Applying the principles of Lean Six Sigma to clinical research is a natural fit as the process is very similar to the scientific method, according to Akron Children’s Hospital’s David Chand, MD, MSE, MBOE, FAAP.
Speaking at Akron Children’s Translational Science Seminar in March, Dr. Chand said that both processes involve defining a problem, understanding the current state of knowledge, formulating and testing a hypothesis, arriving at a conclusion and communicating the results.
“Although Lean Six Sigma’s steps of Define/Measure/Analyze/Improve/Control have their roots in manufacturing, they ring a bell for a lot of people in health care,” he said.
Akron Children’s is at the forefront of using Lean Six Sigma in its research, having already incorporated it into numerous studies.
Dr. Chand defined Lean Six Sigma’s real benefit in health care as offering a strategy that focuses on eliminating waste so that each step in a process creates value for patients.
“Speed is not the goal, but it is the by-product of successful waste reduction,” Dr. Chand said.
Six Sigma means there are six standard deviations (sigma) between target and customer specifications, and only 3.4 defects per million opportunities occur.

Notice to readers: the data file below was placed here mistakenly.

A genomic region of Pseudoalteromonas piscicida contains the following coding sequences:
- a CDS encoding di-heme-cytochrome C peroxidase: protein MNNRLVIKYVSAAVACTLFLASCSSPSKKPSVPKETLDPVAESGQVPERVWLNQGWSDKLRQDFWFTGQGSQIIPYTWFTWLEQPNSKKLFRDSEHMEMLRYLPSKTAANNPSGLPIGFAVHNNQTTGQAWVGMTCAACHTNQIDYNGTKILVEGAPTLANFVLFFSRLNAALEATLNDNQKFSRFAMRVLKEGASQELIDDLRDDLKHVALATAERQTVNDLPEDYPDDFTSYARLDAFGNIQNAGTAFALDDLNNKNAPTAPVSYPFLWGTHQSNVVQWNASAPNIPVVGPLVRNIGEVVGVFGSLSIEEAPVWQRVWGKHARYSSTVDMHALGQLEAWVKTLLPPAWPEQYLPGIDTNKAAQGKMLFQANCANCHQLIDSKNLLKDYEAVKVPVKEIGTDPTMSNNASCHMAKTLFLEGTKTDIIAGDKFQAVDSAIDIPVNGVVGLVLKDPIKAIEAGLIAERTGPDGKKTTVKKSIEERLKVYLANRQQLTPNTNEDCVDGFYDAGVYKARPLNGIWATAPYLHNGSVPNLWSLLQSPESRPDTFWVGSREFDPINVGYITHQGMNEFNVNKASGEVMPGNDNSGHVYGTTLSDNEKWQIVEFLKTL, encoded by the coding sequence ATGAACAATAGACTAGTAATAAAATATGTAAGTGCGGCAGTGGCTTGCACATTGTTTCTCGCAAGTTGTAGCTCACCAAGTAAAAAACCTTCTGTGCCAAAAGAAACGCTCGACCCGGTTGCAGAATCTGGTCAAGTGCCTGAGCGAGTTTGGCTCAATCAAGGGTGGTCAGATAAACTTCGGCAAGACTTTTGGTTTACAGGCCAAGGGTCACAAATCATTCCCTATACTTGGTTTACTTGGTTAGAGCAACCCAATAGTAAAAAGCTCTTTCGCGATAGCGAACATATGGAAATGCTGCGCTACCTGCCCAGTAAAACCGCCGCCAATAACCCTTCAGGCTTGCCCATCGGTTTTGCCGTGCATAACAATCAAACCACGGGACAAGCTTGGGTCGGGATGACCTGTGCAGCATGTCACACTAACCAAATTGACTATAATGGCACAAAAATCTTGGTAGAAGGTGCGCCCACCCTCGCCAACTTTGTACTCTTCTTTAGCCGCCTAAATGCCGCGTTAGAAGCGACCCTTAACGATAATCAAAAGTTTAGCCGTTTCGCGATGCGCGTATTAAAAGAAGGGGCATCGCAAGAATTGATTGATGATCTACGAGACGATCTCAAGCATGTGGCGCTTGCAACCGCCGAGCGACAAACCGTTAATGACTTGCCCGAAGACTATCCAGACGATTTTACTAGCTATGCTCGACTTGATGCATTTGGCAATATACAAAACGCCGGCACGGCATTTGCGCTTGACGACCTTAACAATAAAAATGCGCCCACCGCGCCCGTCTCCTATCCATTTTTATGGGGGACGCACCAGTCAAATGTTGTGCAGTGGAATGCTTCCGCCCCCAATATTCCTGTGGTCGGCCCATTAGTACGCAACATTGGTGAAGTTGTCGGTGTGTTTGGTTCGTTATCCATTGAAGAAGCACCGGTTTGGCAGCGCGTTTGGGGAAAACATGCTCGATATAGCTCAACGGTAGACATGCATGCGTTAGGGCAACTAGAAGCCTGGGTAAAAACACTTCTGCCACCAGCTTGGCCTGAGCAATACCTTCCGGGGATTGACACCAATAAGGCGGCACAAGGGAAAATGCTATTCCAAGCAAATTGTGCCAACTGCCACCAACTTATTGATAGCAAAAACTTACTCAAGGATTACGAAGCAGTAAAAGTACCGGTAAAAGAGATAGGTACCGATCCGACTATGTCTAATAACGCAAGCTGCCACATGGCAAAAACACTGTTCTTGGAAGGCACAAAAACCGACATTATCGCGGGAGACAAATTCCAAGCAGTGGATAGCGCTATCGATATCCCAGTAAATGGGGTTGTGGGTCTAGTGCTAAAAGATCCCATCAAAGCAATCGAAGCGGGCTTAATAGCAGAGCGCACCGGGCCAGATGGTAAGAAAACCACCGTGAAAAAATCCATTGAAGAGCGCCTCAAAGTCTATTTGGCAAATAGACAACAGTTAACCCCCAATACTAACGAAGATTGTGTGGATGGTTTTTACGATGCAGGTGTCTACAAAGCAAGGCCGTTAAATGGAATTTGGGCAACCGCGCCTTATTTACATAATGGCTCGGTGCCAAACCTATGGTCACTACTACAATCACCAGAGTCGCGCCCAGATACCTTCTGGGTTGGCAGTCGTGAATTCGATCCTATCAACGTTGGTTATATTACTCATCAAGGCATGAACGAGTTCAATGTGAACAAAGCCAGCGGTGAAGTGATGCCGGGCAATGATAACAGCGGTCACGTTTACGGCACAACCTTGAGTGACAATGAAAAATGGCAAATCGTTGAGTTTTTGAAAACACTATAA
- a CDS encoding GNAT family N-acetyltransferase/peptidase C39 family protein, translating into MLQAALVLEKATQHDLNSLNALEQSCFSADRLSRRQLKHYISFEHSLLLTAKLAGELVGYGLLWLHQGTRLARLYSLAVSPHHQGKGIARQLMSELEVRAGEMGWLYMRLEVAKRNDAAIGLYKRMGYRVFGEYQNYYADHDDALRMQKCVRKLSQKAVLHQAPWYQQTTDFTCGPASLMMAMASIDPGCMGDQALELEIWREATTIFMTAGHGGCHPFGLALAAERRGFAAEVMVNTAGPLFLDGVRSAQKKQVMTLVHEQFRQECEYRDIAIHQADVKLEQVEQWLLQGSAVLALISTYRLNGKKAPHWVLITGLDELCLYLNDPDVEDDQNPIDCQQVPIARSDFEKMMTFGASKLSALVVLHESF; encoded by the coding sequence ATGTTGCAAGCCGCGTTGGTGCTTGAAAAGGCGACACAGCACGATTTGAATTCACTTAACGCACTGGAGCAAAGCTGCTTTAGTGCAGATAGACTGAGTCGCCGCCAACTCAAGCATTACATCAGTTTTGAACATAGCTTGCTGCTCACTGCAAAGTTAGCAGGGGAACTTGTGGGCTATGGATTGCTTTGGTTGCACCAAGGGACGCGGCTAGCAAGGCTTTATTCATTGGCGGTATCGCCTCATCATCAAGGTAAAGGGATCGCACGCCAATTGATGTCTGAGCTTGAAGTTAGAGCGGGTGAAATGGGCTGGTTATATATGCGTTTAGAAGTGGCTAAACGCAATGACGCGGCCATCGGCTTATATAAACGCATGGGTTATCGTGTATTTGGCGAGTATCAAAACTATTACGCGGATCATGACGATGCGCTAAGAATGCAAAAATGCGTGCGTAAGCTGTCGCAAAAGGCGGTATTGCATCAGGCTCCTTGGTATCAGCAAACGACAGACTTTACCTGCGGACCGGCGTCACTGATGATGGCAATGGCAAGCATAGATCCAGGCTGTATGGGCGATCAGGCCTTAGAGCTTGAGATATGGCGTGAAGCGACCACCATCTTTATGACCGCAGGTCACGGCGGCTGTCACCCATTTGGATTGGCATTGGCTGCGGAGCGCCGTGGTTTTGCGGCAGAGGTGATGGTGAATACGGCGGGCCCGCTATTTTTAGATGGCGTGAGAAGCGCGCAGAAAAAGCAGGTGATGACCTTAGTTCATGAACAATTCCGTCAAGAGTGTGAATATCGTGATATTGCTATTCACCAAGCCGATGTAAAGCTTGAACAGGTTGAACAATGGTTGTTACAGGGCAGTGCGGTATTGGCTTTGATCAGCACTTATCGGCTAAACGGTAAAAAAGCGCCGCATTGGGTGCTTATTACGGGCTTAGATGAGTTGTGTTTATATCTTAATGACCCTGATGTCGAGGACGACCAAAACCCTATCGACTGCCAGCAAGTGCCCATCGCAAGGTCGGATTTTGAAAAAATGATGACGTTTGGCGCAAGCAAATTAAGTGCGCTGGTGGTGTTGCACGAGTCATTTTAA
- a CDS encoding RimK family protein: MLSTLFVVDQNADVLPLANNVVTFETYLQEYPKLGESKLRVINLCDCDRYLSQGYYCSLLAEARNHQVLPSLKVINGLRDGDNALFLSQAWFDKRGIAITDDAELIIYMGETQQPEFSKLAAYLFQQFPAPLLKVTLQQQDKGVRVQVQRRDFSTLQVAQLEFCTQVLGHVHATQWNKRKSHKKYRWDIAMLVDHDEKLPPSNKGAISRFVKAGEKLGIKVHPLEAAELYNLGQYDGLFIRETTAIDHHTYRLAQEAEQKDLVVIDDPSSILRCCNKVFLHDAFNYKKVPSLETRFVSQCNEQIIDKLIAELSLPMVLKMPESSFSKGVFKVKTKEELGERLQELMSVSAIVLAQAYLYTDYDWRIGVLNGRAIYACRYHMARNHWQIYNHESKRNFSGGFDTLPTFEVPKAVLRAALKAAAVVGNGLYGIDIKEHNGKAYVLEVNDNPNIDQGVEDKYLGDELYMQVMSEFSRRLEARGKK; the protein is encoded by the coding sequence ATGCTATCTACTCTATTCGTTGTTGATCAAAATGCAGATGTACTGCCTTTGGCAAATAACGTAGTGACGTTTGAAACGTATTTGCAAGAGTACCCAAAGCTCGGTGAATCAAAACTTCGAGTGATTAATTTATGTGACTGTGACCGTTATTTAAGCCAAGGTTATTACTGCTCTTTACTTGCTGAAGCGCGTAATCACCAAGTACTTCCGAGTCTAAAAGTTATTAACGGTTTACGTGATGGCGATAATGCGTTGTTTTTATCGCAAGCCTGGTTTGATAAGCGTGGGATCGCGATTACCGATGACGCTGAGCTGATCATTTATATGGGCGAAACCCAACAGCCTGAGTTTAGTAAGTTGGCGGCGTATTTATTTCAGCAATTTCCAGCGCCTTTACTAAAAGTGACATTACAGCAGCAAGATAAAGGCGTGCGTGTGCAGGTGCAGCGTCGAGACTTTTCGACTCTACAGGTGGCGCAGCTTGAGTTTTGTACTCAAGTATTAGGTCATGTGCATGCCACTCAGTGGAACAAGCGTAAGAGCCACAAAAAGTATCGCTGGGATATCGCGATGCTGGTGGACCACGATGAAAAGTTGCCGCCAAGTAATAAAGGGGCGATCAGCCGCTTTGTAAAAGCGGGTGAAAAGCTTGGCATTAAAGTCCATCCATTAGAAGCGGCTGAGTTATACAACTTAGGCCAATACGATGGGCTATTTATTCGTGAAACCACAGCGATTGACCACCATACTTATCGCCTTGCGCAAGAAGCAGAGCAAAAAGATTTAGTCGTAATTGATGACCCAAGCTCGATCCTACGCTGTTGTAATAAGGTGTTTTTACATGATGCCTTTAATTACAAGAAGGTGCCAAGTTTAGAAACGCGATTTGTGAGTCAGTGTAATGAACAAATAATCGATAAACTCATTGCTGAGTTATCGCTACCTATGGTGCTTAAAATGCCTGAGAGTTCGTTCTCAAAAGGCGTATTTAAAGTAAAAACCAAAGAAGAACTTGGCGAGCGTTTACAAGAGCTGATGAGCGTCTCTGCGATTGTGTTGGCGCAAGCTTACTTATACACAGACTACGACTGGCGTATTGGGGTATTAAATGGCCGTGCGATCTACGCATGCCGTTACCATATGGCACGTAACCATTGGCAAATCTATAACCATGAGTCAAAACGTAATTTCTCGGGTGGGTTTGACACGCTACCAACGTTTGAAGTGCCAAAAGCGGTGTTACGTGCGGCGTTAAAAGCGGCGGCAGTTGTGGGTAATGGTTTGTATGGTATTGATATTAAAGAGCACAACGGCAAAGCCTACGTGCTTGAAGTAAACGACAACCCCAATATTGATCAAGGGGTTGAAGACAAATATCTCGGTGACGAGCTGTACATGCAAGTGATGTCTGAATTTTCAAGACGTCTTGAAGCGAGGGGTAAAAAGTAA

“Six Sigma tools are used to determine the significant process inputs which drive the process output you are studying,” he said. “The goal is to deliver exactly what the customer desires while consuming the fewest resources such as time or money.”
Dr. Chand described two projects at Akron Children’s in which Six Sigma principles have been beneficial.
In one, a team was tasked with considering a $3.5 million expansion of the hospital’s sterile processing facilities to increase output. By applying Six Sigma, they were able to instead reconfigure existing physical space and processes to meet the hospital’s needs without a large capital expenditure.
In another, the hypothesis that family-centered rounds would lead to a more efficient rounding process was evaluated. This approach allows caregivers to take part in daily rounds when physicians, nurses and students meet at the patient’s bedside to discuss the child’s progress and medications, as well as a plan of care. While many facilities have used family-centered rounds successfully, they weren’t performed universally at Akron Children’s.
“In case this, we used Lean Six Sigma to demonstrate statistically that an already-proven solution is valid,” he said.
Dr. Chand also told the audience that Lean Six Sigma can be valuable whenever you are studying a process, you have a measurable metric, you can generate one or more hypotheses, and you want to reduce waste and/or variation.